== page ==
The final draft of the agreement to be discussed at the Berlin Conference, which will be held this Sunday, is almost ready according to the Russian Foreign Ministry, which expressed regret over the parties of the conflict's refusal to meet with one another.
Russian foreign minister, Sergey Lavrov, announced in a press conference: "The final draft of the accord, in my opinion, is almost finalised… and it fully respects the UN Security Council resolutions on Libya."
Lavrov did not specify the content of the draft, however, he warned against excessive optimism regarding the situation, despite commitment to the ceasefire, engineered by the Russian and Turkish presidents, Vladimir Putin and Recep Tayyip Erdogan, since 12 January.
He pointed out that relations between the two main warring parties – head of the Tripoli government, Fayez Al-Sarraj, and the leader of the Libyan National Army, Field Marshal Khalifa Haftar – who have been fighting each other for months on the outskirts of the capital, are still "very tense". "They don't even want to be in the same room," Lavrov disclosed.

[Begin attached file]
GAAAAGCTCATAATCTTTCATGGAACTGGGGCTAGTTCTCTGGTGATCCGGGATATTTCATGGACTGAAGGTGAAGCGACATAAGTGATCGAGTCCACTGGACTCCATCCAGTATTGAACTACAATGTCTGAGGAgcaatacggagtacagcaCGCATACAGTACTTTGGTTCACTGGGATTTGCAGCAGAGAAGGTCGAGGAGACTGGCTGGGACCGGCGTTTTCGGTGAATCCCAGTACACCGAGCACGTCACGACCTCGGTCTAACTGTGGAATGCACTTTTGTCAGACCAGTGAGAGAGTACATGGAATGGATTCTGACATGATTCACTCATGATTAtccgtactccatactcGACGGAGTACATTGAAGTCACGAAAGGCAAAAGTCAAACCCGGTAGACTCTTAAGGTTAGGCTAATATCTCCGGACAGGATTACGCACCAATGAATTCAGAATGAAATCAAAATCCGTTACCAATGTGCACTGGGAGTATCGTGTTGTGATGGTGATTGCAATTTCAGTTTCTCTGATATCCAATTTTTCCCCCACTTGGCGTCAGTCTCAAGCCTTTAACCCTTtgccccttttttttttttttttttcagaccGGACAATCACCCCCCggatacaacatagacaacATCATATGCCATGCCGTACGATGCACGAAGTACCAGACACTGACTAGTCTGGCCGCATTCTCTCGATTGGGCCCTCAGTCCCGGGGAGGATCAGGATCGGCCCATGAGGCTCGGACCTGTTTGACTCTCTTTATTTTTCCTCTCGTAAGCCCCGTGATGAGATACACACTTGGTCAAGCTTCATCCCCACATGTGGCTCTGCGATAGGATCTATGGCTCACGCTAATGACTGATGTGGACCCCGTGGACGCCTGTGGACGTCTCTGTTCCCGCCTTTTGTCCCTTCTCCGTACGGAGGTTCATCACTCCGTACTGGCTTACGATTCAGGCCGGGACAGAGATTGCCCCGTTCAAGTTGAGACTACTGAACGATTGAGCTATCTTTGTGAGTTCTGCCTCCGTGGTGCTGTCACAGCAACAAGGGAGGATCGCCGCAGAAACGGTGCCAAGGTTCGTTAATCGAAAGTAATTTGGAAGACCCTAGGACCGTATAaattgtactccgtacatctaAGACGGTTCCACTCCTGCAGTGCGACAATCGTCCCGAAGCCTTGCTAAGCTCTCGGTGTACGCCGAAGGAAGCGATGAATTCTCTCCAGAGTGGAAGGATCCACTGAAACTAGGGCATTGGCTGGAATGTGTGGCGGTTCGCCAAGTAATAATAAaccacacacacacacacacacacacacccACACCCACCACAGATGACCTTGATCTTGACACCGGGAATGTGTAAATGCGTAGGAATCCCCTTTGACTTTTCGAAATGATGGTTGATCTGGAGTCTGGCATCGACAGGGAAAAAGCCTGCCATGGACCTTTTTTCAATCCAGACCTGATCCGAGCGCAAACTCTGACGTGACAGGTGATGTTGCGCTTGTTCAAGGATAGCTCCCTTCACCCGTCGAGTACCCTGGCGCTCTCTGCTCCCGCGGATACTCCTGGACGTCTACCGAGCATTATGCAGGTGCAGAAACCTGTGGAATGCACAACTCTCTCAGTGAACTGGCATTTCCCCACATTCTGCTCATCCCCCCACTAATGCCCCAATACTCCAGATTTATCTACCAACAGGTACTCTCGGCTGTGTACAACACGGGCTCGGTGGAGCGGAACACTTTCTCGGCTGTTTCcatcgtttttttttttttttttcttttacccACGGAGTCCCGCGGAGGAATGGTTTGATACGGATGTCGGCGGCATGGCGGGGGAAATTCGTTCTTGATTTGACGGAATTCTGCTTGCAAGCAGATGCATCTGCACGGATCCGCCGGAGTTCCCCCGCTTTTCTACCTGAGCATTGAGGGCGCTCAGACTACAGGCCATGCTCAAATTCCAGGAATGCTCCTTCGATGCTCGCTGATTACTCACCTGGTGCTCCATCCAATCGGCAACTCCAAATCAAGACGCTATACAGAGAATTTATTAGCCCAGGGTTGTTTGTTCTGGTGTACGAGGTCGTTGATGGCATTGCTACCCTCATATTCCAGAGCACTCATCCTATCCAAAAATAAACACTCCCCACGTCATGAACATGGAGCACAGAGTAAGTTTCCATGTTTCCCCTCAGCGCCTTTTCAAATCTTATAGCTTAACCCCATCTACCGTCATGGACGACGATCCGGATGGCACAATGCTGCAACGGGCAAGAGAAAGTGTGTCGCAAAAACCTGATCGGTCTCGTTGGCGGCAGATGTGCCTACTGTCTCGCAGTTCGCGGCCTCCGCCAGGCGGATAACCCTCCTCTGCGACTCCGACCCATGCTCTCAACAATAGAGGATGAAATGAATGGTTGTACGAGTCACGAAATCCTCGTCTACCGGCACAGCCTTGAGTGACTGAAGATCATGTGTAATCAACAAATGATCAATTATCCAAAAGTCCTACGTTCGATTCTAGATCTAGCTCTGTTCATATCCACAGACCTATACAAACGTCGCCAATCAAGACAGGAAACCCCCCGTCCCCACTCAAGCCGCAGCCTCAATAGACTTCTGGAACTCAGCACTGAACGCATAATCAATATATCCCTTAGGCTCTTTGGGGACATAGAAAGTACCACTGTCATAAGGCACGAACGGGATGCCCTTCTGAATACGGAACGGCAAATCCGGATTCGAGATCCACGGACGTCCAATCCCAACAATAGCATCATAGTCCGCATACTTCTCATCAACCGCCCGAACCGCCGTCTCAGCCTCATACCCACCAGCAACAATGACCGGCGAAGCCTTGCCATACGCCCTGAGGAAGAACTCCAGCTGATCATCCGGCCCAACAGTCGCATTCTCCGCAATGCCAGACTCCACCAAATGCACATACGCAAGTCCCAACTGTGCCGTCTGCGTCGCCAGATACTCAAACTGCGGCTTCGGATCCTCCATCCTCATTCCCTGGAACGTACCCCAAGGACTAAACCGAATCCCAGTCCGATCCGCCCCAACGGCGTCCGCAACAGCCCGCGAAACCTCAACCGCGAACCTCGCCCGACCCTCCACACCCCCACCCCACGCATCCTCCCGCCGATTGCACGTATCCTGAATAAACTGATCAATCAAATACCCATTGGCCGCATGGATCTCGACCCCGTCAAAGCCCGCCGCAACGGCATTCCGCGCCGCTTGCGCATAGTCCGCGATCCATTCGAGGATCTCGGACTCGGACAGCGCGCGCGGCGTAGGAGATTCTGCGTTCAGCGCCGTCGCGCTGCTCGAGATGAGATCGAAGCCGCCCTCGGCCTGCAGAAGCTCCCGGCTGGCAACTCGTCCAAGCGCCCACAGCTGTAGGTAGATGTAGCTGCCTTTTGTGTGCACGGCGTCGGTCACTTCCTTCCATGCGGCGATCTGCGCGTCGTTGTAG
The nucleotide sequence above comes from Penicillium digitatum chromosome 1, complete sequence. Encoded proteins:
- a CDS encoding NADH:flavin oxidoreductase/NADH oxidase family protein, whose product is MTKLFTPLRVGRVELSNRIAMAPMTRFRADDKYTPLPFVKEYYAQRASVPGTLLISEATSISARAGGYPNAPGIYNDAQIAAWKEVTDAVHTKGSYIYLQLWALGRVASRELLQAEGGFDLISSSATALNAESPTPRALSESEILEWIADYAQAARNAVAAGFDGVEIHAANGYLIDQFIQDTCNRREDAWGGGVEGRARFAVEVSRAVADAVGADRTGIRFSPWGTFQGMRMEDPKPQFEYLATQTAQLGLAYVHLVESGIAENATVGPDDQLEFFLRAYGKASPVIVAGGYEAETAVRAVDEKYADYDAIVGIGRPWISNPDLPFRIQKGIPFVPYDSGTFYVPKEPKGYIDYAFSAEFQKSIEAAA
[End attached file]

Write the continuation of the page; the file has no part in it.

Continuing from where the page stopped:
The Russian foreign minister, who will be present in Berlin on Sunday, added: "The most important thing now before the Berlin Conference… is that the Libyan parties do not repeat the mistakes of the past, by proposing new conditions and exchanging accusations."
The main objective of the Berlin Conference is to stabilise the armistice and prevent external interference in Libya, especially through military support.
In a sign of the ongoing tension, Haftar left Moscow last Sunday without signing the ceasefire agreement, as Al-Sarraj did. The seven-hour negotiations took place through Russian and Turkish mediators, as the two leaders refused to communicate directly.
Libya, possessing the most important oil reserves in Africa, has been experiencing violence and struggles over power since the death of Muammar Gaddafi and the fall of his regime in 2011, following a popular revolution and a military intervention led by France, Britain and the US.
Ankara has been supporting Al-Sarraj by deploying its troops in Libya, while Russia is suspected of supporting Haftar with arms, funds and mercenaries, despite its official denial of such allegations.